FOIA Lawsuits – About the Data
FOIAproject.org’s interactive lawsuit app is based on tens of thousands of records covering all FOIA cases that have been filed in federal district court in the period from October 1, 2000 (FY 2001) to date. Also available is information about all suits that were filed earlier where the district court completed actions -– that is, closed the case — in the period since October 1, 2001.
This tool allows you to view trends in FOIA filings, contrast the patterns for different agencies, and monitor how long the cases took to complete. You can also examine the size of the pending FOIA caseload on a year-by-year basis and examine how long FOIA cases have been waiting to be resolved.
The project’s first-of-its-kind FOIA app presents statistical data about this important aspect of the broader subject of federal government transparency. Also available on the website is very detailed information about each of these thousands of cases from which these statistics were derived — including dockets, complaints and opinions in each FOIA case. These documents can be viewed at FOIAproject.org by using the “Search Cases” and “Map Cases” tools.
Methodology Used in Developing these Statistics
On a daily basis, each federal court’s PACER website is searched for FOIA cases that have either been newly filed, or newly closed. All district court lawsuits that under the federal court’s nature of suit coding system were classified as “Freedom of Information Act” cases are identified. The docket sheet along with the complaint and any opinions issued in the case are downloaded and added to the project’s archive. On a periodic basis any update to the court dockets in these cases are also downloaded. The text in the dockets for each of these cases is parsed to extract various kinds of information, including the parties in the case, the filing date, and if the case is closed, the date this happened.
While some fields are entered in a standardized manner such as the district where the case was filed, the docket number, and the filing and closing dates, most other information exists only as strings of text. Text strings cannot be immediately turned into statistical counts because these are not entered in any standard manner. This initial version of the app focuses upon the agency being sued and the resulting duration times. Over 5,000 text strings of the defendants listed in these cases had to first be hand classified into uniform categories so that the number of suits for each department and agency could be compiled. Should you notice any errors in how the cases were classified please let us know so we can correct them. (On a different but related subject, the FOIA Project would welcome your assistance in classifying plaintiffs in individual FOIA cases. Is the plaintiff a commercial requestor, a media requestor, a public interest requestor, etc. If you are interested in helping us develop a plaintiff classification system and applying it case-by-case to each FOIA lawsuit, please email us to volunteer.)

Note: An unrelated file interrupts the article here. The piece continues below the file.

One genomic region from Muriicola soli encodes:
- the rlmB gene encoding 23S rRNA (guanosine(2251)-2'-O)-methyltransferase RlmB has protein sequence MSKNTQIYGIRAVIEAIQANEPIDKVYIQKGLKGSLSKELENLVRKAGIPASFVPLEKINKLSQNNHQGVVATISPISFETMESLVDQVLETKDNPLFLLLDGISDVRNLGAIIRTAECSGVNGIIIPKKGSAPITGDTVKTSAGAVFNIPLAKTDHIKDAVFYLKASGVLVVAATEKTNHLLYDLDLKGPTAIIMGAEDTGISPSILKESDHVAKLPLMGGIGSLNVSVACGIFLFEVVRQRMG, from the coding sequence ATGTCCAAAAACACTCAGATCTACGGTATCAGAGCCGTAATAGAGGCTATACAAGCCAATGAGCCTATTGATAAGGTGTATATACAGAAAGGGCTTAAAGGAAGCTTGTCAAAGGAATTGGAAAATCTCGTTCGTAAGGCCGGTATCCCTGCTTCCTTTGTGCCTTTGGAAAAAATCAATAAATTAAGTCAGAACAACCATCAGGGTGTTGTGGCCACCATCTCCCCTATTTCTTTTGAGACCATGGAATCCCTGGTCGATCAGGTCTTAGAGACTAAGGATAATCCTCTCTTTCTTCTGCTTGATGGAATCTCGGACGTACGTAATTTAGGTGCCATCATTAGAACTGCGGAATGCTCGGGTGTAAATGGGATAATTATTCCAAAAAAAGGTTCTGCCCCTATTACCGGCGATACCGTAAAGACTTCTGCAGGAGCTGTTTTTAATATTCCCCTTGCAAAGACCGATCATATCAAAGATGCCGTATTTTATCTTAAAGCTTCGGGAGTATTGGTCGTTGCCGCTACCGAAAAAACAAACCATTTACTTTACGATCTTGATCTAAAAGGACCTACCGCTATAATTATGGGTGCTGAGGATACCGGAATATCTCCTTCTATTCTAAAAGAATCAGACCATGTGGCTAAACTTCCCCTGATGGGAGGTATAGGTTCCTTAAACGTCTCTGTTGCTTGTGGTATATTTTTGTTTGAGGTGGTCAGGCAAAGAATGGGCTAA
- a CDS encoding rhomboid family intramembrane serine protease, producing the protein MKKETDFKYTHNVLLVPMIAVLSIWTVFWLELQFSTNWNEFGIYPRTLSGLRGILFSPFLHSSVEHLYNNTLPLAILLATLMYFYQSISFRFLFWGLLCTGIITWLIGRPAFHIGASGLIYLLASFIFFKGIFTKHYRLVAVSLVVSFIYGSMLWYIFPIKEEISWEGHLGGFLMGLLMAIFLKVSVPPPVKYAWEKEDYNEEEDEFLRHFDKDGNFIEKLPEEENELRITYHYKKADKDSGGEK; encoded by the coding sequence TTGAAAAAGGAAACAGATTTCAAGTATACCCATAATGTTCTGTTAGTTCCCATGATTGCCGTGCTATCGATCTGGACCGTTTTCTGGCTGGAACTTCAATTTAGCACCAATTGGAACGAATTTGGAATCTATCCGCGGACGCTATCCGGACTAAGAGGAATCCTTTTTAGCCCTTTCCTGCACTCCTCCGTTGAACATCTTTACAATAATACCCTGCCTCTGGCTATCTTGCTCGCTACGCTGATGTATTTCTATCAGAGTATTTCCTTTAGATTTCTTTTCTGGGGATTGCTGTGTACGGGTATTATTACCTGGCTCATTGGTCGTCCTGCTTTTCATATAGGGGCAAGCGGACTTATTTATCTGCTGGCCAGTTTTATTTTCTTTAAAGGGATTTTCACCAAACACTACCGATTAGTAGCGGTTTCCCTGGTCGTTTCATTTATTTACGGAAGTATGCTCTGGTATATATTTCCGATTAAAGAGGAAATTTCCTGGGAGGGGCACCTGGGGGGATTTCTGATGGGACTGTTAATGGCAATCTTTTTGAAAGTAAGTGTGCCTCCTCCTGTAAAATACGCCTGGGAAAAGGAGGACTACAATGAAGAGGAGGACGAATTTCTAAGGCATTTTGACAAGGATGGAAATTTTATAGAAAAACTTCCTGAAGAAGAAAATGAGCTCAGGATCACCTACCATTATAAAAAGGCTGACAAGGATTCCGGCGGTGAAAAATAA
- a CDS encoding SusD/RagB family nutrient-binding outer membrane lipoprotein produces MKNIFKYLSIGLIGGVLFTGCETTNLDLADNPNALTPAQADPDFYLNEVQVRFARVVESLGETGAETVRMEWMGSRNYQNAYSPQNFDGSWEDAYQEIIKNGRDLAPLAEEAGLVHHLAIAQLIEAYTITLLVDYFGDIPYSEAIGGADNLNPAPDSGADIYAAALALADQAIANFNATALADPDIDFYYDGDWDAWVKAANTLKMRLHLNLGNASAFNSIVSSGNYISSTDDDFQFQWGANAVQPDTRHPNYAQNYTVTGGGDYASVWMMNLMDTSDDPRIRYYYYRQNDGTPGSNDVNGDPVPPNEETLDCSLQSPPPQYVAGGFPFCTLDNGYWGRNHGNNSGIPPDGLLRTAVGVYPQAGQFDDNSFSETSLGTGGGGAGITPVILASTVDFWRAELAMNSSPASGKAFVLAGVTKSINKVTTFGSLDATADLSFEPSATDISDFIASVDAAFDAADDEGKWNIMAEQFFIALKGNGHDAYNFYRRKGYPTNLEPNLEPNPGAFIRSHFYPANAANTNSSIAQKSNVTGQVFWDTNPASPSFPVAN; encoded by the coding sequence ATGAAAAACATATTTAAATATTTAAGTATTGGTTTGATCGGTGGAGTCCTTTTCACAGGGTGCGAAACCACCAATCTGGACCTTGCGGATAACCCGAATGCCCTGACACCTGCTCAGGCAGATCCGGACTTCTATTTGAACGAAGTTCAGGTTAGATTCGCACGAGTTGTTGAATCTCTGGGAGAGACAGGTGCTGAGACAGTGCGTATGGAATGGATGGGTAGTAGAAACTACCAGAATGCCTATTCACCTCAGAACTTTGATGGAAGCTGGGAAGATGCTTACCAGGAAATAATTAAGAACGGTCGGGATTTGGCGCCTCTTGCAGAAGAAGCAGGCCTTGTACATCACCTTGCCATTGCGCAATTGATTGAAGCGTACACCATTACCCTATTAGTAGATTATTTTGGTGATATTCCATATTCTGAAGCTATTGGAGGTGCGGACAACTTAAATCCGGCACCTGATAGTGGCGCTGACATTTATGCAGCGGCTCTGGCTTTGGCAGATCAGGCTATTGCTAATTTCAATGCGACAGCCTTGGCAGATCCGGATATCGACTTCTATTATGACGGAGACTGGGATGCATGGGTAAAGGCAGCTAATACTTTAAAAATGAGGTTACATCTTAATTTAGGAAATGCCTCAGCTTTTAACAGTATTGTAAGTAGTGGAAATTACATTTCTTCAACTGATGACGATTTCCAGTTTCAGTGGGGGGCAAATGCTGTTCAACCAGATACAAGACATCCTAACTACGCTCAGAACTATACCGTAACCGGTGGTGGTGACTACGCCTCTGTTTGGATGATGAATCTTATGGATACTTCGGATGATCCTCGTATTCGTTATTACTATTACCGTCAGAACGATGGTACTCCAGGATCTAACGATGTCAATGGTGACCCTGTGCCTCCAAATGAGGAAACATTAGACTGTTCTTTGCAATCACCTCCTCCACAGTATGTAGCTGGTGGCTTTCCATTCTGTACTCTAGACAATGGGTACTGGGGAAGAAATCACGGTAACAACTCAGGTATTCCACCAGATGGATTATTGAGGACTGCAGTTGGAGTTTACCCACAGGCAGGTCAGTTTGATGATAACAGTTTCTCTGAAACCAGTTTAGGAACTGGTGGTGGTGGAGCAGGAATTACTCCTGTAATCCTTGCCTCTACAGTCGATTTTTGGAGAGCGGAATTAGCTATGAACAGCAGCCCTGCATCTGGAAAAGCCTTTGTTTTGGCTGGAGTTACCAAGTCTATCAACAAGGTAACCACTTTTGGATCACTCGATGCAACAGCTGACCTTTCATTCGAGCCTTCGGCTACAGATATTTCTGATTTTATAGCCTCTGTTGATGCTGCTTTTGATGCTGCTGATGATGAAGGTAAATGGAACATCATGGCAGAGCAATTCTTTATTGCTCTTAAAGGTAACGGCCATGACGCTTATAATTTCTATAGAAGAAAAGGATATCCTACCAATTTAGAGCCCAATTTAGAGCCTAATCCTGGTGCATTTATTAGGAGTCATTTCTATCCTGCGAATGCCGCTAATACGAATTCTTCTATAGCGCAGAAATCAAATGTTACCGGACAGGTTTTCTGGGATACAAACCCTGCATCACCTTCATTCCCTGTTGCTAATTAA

Classifying Organizations and Suborganizations
In classifying the federal government agencies we followed federal FOIA regulations concerning the governmental bodies designated to handle FOIA requests. These agencies should be reflected in the annual FOIA reports that the law requires each to file. A two-level classification system was used. An “organization” is the department or independent agency, while the “suborganizations” are the FOIA units within these larger organizations.
The way federal agencies delegate FOIA decision authority varies widely. Some departments assign the handling of FOIA requests to separate agencies or divisions that make up that department. For example, within the Department of Justice that would include such agencies as the FBI, DEA, ATF, Bureau of Prisons, Executive Office for U.S. Attorneys, and so forth. Sometimes other smaller subunits, such as the office of the secretary or the FOIA office itself are separated out. In other instances the suborganizations are defined geographically when FOIA processing is decentralized regionally. Other organizations don’t delegate FOIA authority and handle FOIA administration centrally. In these cases, the organization and suborganization are one and the same. See a complete list of the organizations and suborganizations we used. (Note: when possible if an agency has moved departments or been reorganized, when feasible we tried to apply the categories applicable to its current configuration, even though the suit may have originated prior to this change.)
Not a Federal Agency